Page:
Sole Proprietor Resources
The simplest form of business ownership, as far as logistics are concerned, is sole proprietorship, since you don’t actually have to establish your business as a separate entity from yourself. In a sole proprietorship, you are the business. However, this type of business structure doesn’t come without challenges, despite its simplicity. Getting loans, protecting personal credit and building business credit tend to not come easy to a sole proprietor. Learn more about this business structure and how to navigate its obstacles below.
What is a Sole Proprietor?
A sole proprietor is an individual who runs an unincorporated business. In a sole proprietorship, only one person is entitled to the company’s profits, but he/she is also responsible for the company’s debts. In a sole proprietorship, there is no distinction between the individual and the business, which makes it nearly impossible to build business credit or protect one’s personal credit from business debts or failures. There can be a great deal of risk for the individual, and finding ways to manage and reduce this risk can be crucial.
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Challenges for Sole Proprietors
Since there is no distinction between the individual and the business in a sole proprietorship, some institutions, like banks, may determine that it is too risky to offer loans, contracts, or more favorable terms and rates to the company. Sole proprietors may benefit from being able to get a personal loan with good personal credit, but are also challenged with protecting their personal credit and assets from the liabilities of their business, which inevitably become entwined with their personal liabilities. By finding ways to build business credit, a sole proprietor may help improve his/her chances of getting a loan or protecting his/her personal assets from loss or seizure.
Building Business Credit as a Sole Proprietor
Unfortunately, sole proprietors have to get creative when building business credit since there is no actual distinction between the individual and the business. One of the best options is to move away from sole proprietorship and incorporate your business and reduce your personal liability. Once you’ve done that, you’re not only personally safer, but you may have more options to build business credit. Other options include:
Establishing Your Business Credit File
The first step in actively building your business credit is to get a free D&B D-U-N-S® Number for your business. A D-U-N-S Number creates your company’s business credit profile, which other companies, like lenders, can purchase to assess your credibility and risk.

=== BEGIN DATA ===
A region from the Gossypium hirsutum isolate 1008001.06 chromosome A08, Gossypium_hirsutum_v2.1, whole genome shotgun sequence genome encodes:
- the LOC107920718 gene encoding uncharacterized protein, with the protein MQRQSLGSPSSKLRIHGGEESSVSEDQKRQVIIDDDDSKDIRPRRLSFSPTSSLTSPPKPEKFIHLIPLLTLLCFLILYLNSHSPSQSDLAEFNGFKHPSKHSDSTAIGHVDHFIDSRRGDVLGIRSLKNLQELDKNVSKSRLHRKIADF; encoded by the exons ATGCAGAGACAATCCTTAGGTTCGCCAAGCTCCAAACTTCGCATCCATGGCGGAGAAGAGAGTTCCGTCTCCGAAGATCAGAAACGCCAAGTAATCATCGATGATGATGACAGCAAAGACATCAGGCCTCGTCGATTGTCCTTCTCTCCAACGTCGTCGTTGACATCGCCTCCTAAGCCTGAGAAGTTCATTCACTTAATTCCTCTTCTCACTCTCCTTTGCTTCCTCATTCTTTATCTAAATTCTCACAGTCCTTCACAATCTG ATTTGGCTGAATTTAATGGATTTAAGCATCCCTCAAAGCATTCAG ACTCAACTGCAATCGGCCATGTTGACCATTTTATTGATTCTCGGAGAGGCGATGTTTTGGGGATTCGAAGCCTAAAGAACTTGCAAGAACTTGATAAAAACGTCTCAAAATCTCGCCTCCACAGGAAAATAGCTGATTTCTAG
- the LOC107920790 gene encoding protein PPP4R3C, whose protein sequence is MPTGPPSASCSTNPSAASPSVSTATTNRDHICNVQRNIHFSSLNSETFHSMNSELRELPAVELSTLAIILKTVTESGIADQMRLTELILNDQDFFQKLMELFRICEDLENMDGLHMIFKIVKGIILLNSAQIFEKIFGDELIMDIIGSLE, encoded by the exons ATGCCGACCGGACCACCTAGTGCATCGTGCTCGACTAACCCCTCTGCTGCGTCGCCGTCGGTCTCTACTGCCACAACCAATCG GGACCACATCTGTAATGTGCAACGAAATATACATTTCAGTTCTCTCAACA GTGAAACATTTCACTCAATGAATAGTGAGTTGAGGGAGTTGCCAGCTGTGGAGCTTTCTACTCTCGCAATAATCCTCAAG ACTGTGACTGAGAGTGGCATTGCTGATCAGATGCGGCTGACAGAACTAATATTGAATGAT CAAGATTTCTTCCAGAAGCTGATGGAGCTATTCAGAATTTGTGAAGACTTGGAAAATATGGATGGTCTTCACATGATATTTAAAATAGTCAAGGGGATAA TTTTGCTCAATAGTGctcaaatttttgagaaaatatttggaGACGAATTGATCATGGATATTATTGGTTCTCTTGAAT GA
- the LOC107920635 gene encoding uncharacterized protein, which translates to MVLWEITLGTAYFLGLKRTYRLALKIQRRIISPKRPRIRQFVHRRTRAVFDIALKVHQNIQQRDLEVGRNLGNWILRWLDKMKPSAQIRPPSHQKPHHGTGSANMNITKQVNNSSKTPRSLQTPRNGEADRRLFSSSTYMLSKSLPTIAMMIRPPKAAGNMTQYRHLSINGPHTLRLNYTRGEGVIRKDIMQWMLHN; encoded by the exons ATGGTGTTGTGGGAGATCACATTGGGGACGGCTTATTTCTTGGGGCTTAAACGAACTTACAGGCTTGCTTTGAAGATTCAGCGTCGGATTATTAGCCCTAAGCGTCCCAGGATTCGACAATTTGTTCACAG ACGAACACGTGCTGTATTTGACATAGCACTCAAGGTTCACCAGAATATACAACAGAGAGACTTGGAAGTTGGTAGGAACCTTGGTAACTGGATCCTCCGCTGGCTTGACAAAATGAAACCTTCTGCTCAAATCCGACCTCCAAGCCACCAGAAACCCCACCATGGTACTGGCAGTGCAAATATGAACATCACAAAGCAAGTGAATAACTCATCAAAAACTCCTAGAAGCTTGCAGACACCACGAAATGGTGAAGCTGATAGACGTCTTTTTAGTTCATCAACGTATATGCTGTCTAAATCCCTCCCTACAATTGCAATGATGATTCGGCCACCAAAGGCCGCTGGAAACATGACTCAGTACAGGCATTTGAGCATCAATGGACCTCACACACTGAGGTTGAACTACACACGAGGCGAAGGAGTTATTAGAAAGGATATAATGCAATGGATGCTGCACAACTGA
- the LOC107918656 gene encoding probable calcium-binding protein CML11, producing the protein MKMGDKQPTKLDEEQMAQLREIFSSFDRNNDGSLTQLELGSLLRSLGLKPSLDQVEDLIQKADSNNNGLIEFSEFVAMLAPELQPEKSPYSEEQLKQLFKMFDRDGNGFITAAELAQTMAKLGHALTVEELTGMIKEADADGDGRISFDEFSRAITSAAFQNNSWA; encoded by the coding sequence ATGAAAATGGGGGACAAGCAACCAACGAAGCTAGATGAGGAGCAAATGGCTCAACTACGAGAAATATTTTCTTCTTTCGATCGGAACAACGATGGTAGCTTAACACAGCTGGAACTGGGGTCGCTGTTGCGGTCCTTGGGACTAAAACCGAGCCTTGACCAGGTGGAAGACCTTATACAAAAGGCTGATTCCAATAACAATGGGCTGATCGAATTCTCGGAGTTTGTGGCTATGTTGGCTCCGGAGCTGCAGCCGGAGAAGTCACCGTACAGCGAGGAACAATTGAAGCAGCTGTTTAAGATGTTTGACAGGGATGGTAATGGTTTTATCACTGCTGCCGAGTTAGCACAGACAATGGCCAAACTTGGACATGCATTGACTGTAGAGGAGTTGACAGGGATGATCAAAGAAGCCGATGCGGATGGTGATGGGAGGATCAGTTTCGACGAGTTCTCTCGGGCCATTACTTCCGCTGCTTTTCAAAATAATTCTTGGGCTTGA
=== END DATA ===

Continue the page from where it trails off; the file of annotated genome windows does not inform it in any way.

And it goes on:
Use our free Company Update tool to get a free D&B D-U-N-S Number. Please note, this process can take up to 30 business days.
Once you’ve been assigned a D-U-N-S Number, you can start to actively build your business credit. Encourage any vendors you may work with to send in trade credit** to Dun & Bradstreet for verification, or, with tools like CreditBuilder™, you can submit trade references yourself for Dun & Bradstreet’s acceptance and approval*. Submitting these payment experiences can help build your business credit and may impact your scores and ratings, which are what lenders will be looking at if they purchase your file. If right about now you’re thinking you don’t have time to build your business credit in addition to all you do as a business owner, don’t stress. With Credibility Concierge®, a dedicated Dun & Bradstreet advisor can help manage your business credit profile for you.
Beyond Sole Proprietorship
As stated above, a sole proprietorship really offers no personal protection against business debt collections. The same applies to a business that is organized as a partnership. Currently, the only designations that offer some personal liability protection are the Limited Liability Company (LLC) and a corporation.
Unless your business is of the rare variety that it does not need any external funding, and your products or services are not of the type that could cause an injury in any way, shape or form, then choosing a sole proprietorship or partnership for your business should be fine. But if your business requires funding or sells products, then you will probably need the added protection provided by either an LLC or corporation designation.